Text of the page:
OKAKARARA – Communal farmers, especially those from drought-stricken areas, have expressed renewed concerns with the delayed distribution of drought-relief food and related incentives to struggling farmers.
Government, through the Disaster Risk Fund under the Office of the Prime Minister, was expected to start with the roll-out of drought relief food and monetary incentives to farmers by 1 July, but nothing substantive has happened in that regard.
Farmers have been knocking on the doors of their regional farmers’ associations and regional councillors in search of help and clarity on what has caused the delay, and when the expected distribution will start.
In June, government announced that farmers in the Omaheke, Kunene, Omusati, /Kharas, Hardap and parts of the Erongo regions would be amongst those to benefit from the government’s livestock support programme. This was to see farmers receiving livestock marketing incentives, transport subsidies to and from grazing areas, as well as subsidies for leasing grazing areas.
The livestock support and drought relief programme was planned to support hard-hit farmers in those localities from 1 July 2023 until 31 March 2024, but the distribution of food and fodder to farmers has not yet started.
In her recent visit to the Erongo region, Prime Minister Saara Kuugongelwa-Amadhila revealed that the delay in rolling out drought relief food and various incentives to farmers across the country was caused by a N$600 million budget shortfall.
She said while briefing the Erongo regional leadership that the Disaster Risk Fund currently only has about N$200 million in its kitty, which represents a deficit of N$600 million to achieve the planned full roll-out of N$800 million in order to reach all farmers.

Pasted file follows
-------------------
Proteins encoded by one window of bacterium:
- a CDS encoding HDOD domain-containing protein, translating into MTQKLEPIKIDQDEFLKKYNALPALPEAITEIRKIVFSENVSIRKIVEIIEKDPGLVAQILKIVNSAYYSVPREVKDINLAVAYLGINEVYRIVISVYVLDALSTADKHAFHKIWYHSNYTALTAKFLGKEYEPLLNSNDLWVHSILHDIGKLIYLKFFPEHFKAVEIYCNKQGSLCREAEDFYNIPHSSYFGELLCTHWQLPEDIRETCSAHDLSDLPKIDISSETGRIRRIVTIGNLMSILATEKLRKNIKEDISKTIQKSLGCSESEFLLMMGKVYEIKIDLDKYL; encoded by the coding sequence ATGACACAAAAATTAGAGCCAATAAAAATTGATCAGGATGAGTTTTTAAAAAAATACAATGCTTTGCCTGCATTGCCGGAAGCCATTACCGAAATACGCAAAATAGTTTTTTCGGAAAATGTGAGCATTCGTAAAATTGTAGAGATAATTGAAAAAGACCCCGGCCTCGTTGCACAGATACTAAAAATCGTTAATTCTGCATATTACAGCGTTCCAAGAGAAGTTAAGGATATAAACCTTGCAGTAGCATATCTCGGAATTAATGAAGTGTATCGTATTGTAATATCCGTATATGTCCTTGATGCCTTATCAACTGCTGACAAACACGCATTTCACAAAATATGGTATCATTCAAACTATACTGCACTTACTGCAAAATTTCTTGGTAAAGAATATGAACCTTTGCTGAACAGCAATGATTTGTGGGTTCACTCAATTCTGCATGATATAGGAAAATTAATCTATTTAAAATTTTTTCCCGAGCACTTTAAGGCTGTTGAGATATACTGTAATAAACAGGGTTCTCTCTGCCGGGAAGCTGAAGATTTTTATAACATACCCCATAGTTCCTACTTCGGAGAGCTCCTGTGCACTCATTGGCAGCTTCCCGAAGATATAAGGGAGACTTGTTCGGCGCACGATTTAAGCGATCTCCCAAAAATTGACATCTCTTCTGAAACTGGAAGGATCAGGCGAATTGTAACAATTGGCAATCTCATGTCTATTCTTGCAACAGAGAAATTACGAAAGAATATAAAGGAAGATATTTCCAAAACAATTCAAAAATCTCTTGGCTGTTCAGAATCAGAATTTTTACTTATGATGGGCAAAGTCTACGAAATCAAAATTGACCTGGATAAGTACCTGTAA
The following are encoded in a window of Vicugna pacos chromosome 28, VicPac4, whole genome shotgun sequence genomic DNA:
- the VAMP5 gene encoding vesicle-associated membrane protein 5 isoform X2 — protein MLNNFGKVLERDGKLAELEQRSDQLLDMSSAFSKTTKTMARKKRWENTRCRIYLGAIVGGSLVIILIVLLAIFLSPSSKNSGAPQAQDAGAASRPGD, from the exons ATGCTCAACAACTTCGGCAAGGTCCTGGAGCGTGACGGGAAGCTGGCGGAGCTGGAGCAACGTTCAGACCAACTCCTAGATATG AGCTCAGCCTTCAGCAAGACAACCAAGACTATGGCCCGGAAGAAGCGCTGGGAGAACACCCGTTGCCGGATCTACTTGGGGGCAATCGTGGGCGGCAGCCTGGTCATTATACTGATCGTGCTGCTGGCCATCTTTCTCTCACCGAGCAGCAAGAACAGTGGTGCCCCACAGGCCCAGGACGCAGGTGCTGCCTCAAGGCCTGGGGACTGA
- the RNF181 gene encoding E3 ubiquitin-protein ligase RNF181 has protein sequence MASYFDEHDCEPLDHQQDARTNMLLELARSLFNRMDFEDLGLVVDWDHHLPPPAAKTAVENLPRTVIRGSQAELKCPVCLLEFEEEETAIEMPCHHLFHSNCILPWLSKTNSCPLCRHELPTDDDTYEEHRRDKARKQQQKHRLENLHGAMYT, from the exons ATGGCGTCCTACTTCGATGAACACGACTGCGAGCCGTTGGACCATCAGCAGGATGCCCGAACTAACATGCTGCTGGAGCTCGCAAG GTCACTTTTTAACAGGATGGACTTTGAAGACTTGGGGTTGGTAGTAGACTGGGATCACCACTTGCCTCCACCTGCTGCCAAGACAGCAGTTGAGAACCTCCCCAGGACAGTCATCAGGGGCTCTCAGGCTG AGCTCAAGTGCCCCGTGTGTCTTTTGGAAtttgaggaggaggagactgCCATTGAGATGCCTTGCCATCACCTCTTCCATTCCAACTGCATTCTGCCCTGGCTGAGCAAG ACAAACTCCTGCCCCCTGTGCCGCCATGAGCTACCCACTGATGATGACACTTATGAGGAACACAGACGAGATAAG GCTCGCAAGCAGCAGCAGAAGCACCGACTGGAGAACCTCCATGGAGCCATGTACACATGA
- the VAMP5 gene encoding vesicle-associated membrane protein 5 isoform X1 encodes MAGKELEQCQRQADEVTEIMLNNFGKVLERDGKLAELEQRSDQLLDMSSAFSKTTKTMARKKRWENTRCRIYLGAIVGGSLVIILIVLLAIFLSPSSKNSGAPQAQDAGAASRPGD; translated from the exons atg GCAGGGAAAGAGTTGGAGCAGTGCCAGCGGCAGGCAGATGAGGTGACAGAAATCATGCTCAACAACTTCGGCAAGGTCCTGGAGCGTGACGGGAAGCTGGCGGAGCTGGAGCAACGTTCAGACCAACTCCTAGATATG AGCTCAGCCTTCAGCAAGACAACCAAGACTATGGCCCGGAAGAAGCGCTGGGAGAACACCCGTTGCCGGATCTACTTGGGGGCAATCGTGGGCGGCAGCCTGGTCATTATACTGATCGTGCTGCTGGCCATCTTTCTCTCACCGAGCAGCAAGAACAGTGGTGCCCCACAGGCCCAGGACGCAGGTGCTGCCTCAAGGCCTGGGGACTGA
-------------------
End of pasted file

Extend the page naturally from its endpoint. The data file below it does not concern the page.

“We need about N$800 million to successfully implement the drought relief programme. As we speak, we have around N$200 million in the account of the Disaster Risk Fund. So, that means we need an additional N$600 million to implement the programme and reach all affected farmers. We are now looking at the mid-term review budget and at next year’s budget to see if additional funds can be obtained to reach the targets of the drought relief programme,” shared the Prime Minister.
She, however, added that government through her office has been working around the clock to ensure that farmers in almost all the abovementioned regions will at least start receiving some assistance from next month.
The long-term strategy of government’s livestock support programme is to improve the performance of the livestock value chain within the mainstream supply channels, as well as to help farmers develop resilience against growing problems of climate change.
New Era spoke to a few farmers at the just-ended Okakarara Annual Trade Fair, who all expressed their frustration with the delayed distribution of drought relief assistance, saying their reserves have run dry and their animals are dying in the hundreds each day.
Ellision Kahipuire, a 34-year-old farmer from Otjombinde who came to showcase his Damara sheep at the trade fair, said they have been waiting for months and months, but have still not received any help from the government through their constituency office.
“I think it was about two months ago when farmers in my area were informed about the kind of assistance we will be getting from our government. But we are in September now, and nothing has reached us. It has not been easy, especially for those of us surviving solely from farming, as we are forced to de-stock by selling our livestock at ridiculously low prices. These ones [sheep] that you are seeing here look good because I have been feeding them from my own pocket for months now, with the hope that I might get some buyers at this trade fair, and make small money to go feed the others I left at home. It is not easy for us,” he lamented.
Another farmer from the Omaheke region, Ingrid Tjihenuna from the Aminuis constituency, likewise shared that the waiting has been very exasperating as there is no concrete communication from the constituency office as to when the assistance will come.
“The last time we heard that a certain committee from the prime minister’s office would visit the region and assess the situation before coming back to distribute food and other assistance, but nothing has happened to date. In fact, I’m only hearing now from you that there is a N$600 million shortfall in the bigger drought relief budget because our constituency office has not communicated anything, or even our regional governor. We have just waited for too long, and the animals are dying in front of us as we are also helpless,” she added.
Tjihenuna was accompanied by her 15-year-old son Usuta to the fair, where they came to showcase their Boer goats and traditional homemade calabashes.